Figure 8

Distribution of instantaneous amplitudes for the pooled word time-series. (a) Nouns; (b) verbs.

We verified that oscillatory patterns similar to those found for English are also observed for nouns in French, German, Italian, Russian and Spanish. For these languages, however, the analysis was limited to the last two centuries because of their scarce representation in the Google database during the 1700s. The respective distributions of oscillation periods, in particular, are strikingly coincident with each other (see Supplementary Information).


Using data extracted from the Google Ngram database, we have disclosed a systematic oscillatory pattern in the use of common nouns over the last three centuries. This regularity, which has been quantified in terms of the relative prevalence of different words in the vocabulary, was consistently confirmed to occur in a set of several thousand nouns, and was also observed for verbs. Characterization of the oscillations revealed a well-defined period of around 14 years, with a tendency to become longer and more spread towards the 20th century. The phase of oscillations, on the other hand, can broadly vary from word to word, but high correlation between phases was a typical signature of semantic affinity between the respective words. This trend made it possible, on the basis of comparing the oscillations of different words, to build a network whose communities contain nouns related by their meaning.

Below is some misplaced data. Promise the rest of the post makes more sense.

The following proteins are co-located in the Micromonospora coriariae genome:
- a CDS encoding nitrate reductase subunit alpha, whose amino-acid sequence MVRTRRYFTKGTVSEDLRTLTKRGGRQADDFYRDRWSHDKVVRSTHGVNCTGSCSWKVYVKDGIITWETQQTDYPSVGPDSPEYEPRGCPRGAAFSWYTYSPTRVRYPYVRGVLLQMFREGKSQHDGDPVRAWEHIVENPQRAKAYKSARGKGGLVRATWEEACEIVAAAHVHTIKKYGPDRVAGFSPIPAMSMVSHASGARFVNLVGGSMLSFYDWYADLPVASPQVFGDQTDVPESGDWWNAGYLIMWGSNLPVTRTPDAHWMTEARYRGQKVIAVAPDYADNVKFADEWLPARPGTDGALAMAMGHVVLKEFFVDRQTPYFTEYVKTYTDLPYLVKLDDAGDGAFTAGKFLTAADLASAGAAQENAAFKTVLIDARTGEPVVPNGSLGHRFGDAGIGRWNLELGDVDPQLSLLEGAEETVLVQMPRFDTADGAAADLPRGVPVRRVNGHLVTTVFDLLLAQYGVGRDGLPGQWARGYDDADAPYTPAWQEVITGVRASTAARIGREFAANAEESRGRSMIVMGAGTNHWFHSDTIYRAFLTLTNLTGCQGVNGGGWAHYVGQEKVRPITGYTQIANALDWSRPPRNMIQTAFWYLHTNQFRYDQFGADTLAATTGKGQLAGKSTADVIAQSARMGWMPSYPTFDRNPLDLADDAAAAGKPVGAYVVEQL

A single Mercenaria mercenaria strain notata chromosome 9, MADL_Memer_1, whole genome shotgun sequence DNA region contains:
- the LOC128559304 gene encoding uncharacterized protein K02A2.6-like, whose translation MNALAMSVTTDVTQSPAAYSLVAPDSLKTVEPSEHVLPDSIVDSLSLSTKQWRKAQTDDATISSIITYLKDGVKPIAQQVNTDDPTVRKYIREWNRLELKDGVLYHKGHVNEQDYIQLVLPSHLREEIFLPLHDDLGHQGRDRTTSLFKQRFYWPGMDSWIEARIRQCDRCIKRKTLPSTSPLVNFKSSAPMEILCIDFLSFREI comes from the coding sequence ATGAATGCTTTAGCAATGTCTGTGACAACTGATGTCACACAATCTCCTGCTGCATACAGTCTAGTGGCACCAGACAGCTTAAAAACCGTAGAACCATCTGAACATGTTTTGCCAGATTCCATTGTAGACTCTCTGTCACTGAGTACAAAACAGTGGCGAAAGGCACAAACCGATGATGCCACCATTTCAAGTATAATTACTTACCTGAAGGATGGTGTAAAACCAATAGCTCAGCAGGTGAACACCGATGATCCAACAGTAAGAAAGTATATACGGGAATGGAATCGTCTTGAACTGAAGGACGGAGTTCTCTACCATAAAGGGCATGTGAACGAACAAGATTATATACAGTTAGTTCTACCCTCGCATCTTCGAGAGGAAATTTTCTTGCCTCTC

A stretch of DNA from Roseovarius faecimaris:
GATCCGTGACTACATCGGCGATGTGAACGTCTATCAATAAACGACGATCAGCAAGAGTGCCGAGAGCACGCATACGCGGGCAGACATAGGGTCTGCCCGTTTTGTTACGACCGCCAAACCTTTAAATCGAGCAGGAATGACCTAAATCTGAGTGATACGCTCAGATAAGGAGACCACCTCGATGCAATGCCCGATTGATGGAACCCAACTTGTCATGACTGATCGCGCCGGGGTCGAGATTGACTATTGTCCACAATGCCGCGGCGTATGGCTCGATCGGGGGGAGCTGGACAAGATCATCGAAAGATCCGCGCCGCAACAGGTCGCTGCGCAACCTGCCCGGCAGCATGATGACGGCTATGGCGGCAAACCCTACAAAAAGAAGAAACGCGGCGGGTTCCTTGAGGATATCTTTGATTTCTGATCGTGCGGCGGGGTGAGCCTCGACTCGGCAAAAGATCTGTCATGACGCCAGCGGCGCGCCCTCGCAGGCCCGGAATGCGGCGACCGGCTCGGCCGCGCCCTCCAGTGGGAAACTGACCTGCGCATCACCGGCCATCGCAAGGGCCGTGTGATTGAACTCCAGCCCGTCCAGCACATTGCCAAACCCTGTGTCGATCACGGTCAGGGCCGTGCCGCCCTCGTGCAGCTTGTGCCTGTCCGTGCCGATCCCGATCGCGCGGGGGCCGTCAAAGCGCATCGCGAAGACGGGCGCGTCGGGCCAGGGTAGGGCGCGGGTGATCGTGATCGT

A preliminary analysis of other languages of the Indo-European family revealed oscillations with similar characteristics. Specifically, the distributions of oscillation periods over the last two centuries were closely similar to that found for English.